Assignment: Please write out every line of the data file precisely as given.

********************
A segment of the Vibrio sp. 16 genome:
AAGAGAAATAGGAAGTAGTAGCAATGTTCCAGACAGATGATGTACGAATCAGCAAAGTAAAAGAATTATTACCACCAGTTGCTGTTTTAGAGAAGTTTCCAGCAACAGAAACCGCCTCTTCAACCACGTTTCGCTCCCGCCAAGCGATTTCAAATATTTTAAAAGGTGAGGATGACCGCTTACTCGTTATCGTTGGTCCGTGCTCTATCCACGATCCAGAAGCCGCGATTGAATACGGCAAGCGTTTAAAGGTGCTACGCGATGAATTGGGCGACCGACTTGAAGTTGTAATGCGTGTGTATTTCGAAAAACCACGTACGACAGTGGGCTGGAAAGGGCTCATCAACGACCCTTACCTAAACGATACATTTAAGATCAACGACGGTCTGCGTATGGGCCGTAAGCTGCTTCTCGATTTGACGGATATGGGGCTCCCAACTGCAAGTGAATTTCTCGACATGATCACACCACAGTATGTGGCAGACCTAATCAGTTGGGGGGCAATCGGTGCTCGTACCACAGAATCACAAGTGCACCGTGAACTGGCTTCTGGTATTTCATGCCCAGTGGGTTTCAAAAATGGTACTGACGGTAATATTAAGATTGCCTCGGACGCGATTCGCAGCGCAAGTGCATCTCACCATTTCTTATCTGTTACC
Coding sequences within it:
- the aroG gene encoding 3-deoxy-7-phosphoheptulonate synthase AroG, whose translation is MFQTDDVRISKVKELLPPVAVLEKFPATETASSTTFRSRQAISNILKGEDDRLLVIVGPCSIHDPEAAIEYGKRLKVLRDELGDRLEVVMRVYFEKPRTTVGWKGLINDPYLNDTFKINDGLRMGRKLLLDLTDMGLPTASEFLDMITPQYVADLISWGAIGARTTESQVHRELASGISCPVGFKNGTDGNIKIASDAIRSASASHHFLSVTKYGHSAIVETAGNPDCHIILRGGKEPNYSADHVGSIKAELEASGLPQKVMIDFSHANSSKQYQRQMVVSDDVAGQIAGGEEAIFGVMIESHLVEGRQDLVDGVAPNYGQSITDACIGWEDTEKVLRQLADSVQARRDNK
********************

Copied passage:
A segment of the Vibrio sp. 16 genome:
AAGAGAAATAGGAAGTAGTAGCAATGTTCCAGACAGATGATGTACGAATCAGCAAAGTAAAAGAATTATTACCACCAGTTGCTGTTTTAGAGAAGTTTCCAGCAACAGAAACCGCCTCTTCAACCACGTTTCGCTCCCGCCAAGCGATTTCAAATATTTTAAAAGGTGAGGATGACCGCTTACTCGTTATCGTTGGTCCGTGCTCTATCCACGATCCAGAAGCCGCGATTGAATACGGCAAGCGTTTAAAGGTGCTACGCGATGAATTGGGCGACCGACTTGAAGTTGTAATGCGTGTGTATTTCGAAAAACCACGTACGACAGTGGGCTGGAAAGGGCTCATCAACGACCCTTACCTAAACGATACATTTAAGATCAACGACGGTCTGCGTATGGGCCGTAAGCTGCTTCTCGATTTGACGGATATGGGGCTCCCAACTGCAAGTGAATTTCTCGACATGATCACACCACAGTATGTGGCAGACCTAATCAGTTGGGGGGCAATCGGTGCTCGTACCACAGAATCACAAGTGCACCGTGAACTGGCTTCTGGTATTTCATGCCCAGTGGGTTTCAAAAATGGTACTGACGGTAATATTAAGATTGCCTCGGACGCGATTCGCAGCGCAAGTGCATCTCACCATTTCTTATCTGTTACC
Coding sequences within it:
- the aroG gene encoding 3-deoxy-7-phosphoheptulonate synthase AroG, whose translation is MFQTDDVRISKVKELLPPVAVLEKFPATETASSTTFRSRQAISNILKGEDDRLLVIVGPCSIHDPEAAIEYGKRLKVLRDELGDRLEVVMRVYFEKPRTTVGWKGLINDPYLNDTFKINDGLRMGRKLLLDLTDMGLPTASEFLDMITPQYVADLISWGAIGARTTESQVHRELASGISCPVGFKNGTDGNIKIASDAIRSASASHHFLSVTKYGHSAIVETAGNPDCHIILRGGKEPNYSADHVGSIKAELEASGLPQKVMIDFSHANSSKQYQRQMVVSDDVAGQIAGGEEAIFGVMIESHLVEGRQDLVDGVAPNYGQSITDACIGWEDTEKVLRQLADSVQARRDNK